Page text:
By Lisa Song and Jim Morris, InsideClimate News
People in natural gas drilling areas who complain about nauseating odors, nosebleeds and other symptoms they fear could be caused by shale development are usually told by state regulators that monitoring data show the air quality is fine.
But a new study suggests that the most commonly used air monitoring techniques often underestimate public health threats because they don’t catch toxic emissions that spike at various points during gas production. The study, reported this week in the peer-reviewed journal Reviews on Environmental Health, was conducted by the Southwest Pennsylvania Environmental Health Project, a nonprofit based near Pittsburgh.
A health survey the group released last year found that people who live near drilling sites in Washington County, Pa., in the Marcellus Shale, reported symptoms such as nausea, abdominal pain, breathing difficulties and nosebleeds, all of which could be caused by pollutants known to be emitted from gas sites. Similar problems have been reported by people who live in the Eagle Ford Shale in South Texas.
While residents want to know whether gas drilling is affecting the air near their homes — where emissions can vary dramatically over the course of a day — regulators generally use methods designed to assess long-term regional air quality.
They’re “misapplying the technology,” said lead author David Brown, who conducted the study with three of his colleagues at the Environmental Health Project.
Stuart Batterman, an environmental health sciences professor at the University of Michigan, said the study underscores the need for specialized monitoring programs that target community health.
But creating these programs is difficult, Batterman said, because scientists don’t fully understand the emissions coming from natural gas facilities. Air pollutants ebb and flow based on equipment malfunctions, maintenance activities and the weather.
They’re released from storage tanks, compressor stations and pipelines during every step of the process: drilling, hydraulic fracturing, production and processing.
“Unfortunately, the states don’t have much in the way of discretionary funds” to add monitors, Batterman said. “Their programs have been cut back because most legislatures are not funding their environmental agencies generously.”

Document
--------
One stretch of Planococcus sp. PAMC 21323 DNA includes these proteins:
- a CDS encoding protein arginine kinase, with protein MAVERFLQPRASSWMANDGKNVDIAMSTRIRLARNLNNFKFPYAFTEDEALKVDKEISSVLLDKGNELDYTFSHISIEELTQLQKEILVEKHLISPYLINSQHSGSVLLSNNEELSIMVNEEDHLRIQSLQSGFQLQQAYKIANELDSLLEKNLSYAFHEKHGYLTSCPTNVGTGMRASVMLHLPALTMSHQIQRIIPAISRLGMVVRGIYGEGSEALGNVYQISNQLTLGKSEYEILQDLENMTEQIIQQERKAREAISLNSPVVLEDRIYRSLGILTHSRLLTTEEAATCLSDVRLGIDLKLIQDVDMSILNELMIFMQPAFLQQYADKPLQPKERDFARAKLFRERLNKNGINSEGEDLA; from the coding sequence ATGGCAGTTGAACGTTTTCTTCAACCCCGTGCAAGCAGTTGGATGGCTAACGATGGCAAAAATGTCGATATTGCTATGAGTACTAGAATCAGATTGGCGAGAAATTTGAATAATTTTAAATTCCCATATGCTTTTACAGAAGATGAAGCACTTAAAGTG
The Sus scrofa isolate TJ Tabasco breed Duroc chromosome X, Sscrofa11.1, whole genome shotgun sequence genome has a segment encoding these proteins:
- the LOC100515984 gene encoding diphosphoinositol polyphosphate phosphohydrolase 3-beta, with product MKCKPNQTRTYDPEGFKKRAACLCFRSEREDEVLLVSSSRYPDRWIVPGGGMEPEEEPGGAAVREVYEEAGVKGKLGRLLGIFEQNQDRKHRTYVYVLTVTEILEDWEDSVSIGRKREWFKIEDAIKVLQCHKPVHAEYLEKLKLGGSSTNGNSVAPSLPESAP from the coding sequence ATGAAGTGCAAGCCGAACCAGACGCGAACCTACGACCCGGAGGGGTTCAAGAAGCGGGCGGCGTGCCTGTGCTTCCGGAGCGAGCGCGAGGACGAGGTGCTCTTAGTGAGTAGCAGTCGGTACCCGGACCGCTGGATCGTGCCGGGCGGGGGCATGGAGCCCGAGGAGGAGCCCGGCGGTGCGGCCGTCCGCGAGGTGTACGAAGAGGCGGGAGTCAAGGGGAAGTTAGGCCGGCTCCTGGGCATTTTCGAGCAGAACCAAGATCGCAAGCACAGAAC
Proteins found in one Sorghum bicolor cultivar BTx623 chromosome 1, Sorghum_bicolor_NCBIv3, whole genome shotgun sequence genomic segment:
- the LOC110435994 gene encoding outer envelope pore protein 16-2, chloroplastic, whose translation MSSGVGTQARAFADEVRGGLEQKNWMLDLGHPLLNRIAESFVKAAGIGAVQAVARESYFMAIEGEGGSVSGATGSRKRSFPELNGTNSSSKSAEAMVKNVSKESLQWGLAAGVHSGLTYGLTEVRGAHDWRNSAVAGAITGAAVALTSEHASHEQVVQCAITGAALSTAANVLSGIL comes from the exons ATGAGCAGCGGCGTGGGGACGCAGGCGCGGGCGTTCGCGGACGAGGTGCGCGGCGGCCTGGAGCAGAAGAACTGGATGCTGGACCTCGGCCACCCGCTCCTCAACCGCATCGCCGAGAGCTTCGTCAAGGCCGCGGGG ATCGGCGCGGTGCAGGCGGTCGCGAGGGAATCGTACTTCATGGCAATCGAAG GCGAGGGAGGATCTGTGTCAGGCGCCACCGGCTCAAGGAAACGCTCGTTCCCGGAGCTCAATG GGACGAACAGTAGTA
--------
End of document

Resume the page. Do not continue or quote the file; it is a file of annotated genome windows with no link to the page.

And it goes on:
The Pennsylvania report is the latest demonstration of how little is known about the health impacts of unconventional natural gas development, which uses hydraulic fracturing to extract tightly bound gas. In February, 190 experts from industry, government and the medical community gathered in Philadelphia to discuss major data gaps. The conclusions they reached were almost identical to those in a recent study in Environmental Science & Technology that cited a lack of “comprehensive” public health research.
Isobel Simpson, an atmospheric scientist at the University of California, Irvine who was not involved with the Pennsylvania study, said the group’s paper shows the lack of a one-size-fits-all solution.
“Air quality monitoring is complex, so you need a range of (methods) depending on what your goal is,” she said. Is the research about asthma or cancer? Overall air quality or human health? “All of those weigh into the strategy you’re using.”
Many federal and state-run monitors average their data over 24 hours or take samples once every few days. It’s a technique that’s been used for decades to assess regional compliance with the Clean Air Act. But natural gas facilities have sporadic emission spikes that last just a few hours or minutes. These fleeting events, which release particulate matter, volatile organic compounds and other harmful toxins into the air, can quickly lead to localized health effects. When averaged over 24 hours, however, the spikes can easily be ignored.
The averaging technique is “useless” for detecting pollution spikes, said Neil Carman, clean air director of the Sierra Club’s Lone Star Chapter in Texas. “If the police had to use 24-hour averaging for enforcing speed limits, nobody would ever speed. It would average out.”
The situation in Texas’ Eagle Ford Shale, which spans an area nearly twice the size of Massachusetts, is particularly problematic because there’s little monitoring of any kind. The Texas Commission on Environmental Quality (TCEQ) — the state’s environmental regulator — operates just five permanent air monitors in the region, none of them located in heavily drilled areas.
Instead, most of the monitoring in the Eagle Ford is conducted through sporadic TCEQ surveys or investigations of citizen complaints.
But spot monitoring can only catch a fraction of the emission spikes.